And regrets... I suppose we all have them. For most of my grown-up life I lived a thousand miles away from my parents, wrapped up in my own family and career. I didn't get to spend nearly enough time with them and didn't give a lot of thought to the fact that they would be gone too soon. Plenty I'd do over when it comes to my parents, but unfortunately that's not possible.
     
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  10. Patsy Faye

    Patsy Faye Veteran Member
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    Such a good post Beth
     
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  11. Al Amoling

    Al Amoling Veteran Member
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    Hugging didn't exist in my family until we had kids.
     
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  12. Ken Anderson

    Ken Anderson Senior Staff
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    My family, growing up, weren't big huggers either. I don't know if this was a Swedish thing or if it had to do with the fact that my parents had five boys and no girls. To be honest, I can't remember being hugged by my parents, although I kind of suspect there must have been some of that. Maybe when I was very young. I don't remember my little brother being hugged either, but neither can I imagine anyone having a reason to hug that brat. He's not as lovable as me. There were no kisses, though. I am pretty sure I'd remember if there were because I'd be looking for places to hide. I do remember being hugged by aunts, particularly the ones who I didn't see very often, and I was uncomfortable with that. I didn't feel deprived of hugs as a child, however, and there was no doubt that love was there. It just wasn't shown through hugs.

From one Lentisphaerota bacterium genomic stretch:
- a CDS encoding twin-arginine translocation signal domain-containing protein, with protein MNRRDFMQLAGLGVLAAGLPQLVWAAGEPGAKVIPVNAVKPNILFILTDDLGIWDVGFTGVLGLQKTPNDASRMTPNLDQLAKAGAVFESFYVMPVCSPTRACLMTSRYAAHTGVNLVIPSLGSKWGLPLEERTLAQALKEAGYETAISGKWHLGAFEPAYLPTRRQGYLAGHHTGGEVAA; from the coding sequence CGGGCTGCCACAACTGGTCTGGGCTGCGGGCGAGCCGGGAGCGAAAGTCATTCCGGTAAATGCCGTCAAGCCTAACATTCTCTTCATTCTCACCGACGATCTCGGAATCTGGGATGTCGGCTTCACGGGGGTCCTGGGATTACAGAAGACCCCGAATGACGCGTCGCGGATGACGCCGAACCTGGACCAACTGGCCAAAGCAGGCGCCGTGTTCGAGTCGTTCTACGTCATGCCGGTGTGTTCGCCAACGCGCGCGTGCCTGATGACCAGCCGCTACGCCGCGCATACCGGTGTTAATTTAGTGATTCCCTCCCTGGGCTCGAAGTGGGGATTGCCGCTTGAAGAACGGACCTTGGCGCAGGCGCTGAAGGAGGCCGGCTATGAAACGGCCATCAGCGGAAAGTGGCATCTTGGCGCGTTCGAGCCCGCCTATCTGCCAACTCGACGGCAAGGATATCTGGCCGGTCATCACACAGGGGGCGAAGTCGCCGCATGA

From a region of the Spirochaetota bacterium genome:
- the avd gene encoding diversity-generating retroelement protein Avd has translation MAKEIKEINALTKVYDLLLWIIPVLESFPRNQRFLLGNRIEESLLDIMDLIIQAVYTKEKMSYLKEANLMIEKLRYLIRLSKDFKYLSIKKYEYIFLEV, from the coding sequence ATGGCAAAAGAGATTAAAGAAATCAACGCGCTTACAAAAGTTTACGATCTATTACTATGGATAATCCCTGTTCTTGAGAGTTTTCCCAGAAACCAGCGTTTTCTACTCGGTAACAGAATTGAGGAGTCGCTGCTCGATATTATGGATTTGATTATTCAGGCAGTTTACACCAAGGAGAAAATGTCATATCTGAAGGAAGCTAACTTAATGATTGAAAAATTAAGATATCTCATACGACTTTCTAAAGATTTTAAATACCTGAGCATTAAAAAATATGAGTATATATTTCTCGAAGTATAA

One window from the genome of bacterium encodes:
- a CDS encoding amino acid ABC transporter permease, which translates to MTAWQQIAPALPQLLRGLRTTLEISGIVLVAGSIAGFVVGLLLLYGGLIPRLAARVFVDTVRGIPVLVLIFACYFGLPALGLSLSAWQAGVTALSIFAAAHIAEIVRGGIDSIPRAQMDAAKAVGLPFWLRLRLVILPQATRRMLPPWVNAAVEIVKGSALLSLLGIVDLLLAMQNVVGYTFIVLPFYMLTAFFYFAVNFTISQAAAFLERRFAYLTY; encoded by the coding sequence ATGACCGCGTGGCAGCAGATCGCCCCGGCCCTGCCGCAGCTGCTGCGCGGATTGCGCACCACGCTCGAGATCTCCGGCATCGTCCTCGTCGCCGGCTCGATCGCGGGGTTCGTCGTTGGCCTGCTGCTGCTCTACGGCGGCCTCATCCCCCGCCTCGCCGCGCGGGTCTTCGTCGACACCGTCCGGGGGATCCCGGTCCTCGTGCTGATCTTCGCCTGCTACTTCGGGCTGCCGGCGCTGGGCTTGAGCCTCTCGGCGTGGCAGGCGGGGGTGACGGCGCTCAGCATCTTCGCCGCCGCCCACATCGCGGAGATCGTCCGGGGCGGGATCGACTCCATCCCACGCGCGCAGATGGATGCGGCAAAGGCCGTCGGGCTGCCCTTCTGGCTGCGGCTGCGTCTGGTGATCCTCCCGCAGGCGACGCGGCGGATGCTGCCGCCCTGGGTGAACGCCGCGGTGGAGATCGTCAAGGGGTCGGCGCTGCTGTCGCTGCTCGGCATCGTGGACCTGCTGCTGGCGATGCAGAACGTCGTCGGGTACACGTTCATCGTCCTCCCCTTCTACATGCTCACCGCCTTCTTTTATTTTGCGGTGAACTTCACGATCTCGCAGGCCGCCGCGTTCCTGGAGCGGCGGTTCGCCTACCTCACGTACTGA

When I adopted my son, I had the feeling that he needed hugs sometimes, so I don't think it's a bad custom. Maybe I felt it was necessary for him because he wasn't with me in his earlier years. Growing up at home, I didn't need hugs to know that my parents loved me. However, I don't think that the lack of hugging necessarily indicates a coldness. A hug is simply a way of demonstrating a closeness that can be demonstrated in a lot of other ways.
     
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  13. Bill Boggs

    Bill Boggs Veteran Member
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    We were not huggers. Don’t ever remember being hugged. The only time I ever thought of it was when as a
    young man I went off to Korea. My mother stuck out her hand and we shook hands, she saying, ‘bill, take care of your self.’ I remember thinking, later while in an outpost while hanging napalm, if I get home, I'm going to hug my mother.
     
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  14. Gloria Mitchell

    Gloria Mitchell Veteran Member
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    Can't imagine never being hugged. We were hugged and kissed- perhaps too much. That did not make us the all American happy family though.
    Still have a huggie family today. Outsiders not so much.
    Hugs are proven to lower blood pressure and give a person a boost especially when they are down.
     
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  15. Mary Robi

    Mary Robi Very Well-Known Member
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    I grew up in a hugging family. We'd hug a parking meter if we had just met it.....LOL.

    My daughter's first husband grew up in a "cold" family. The coldness went far beyond not hugging. At first, when hugged, he'd stand there like a telephone pole, not knowing what to do. In no time, we turned him into a hugger.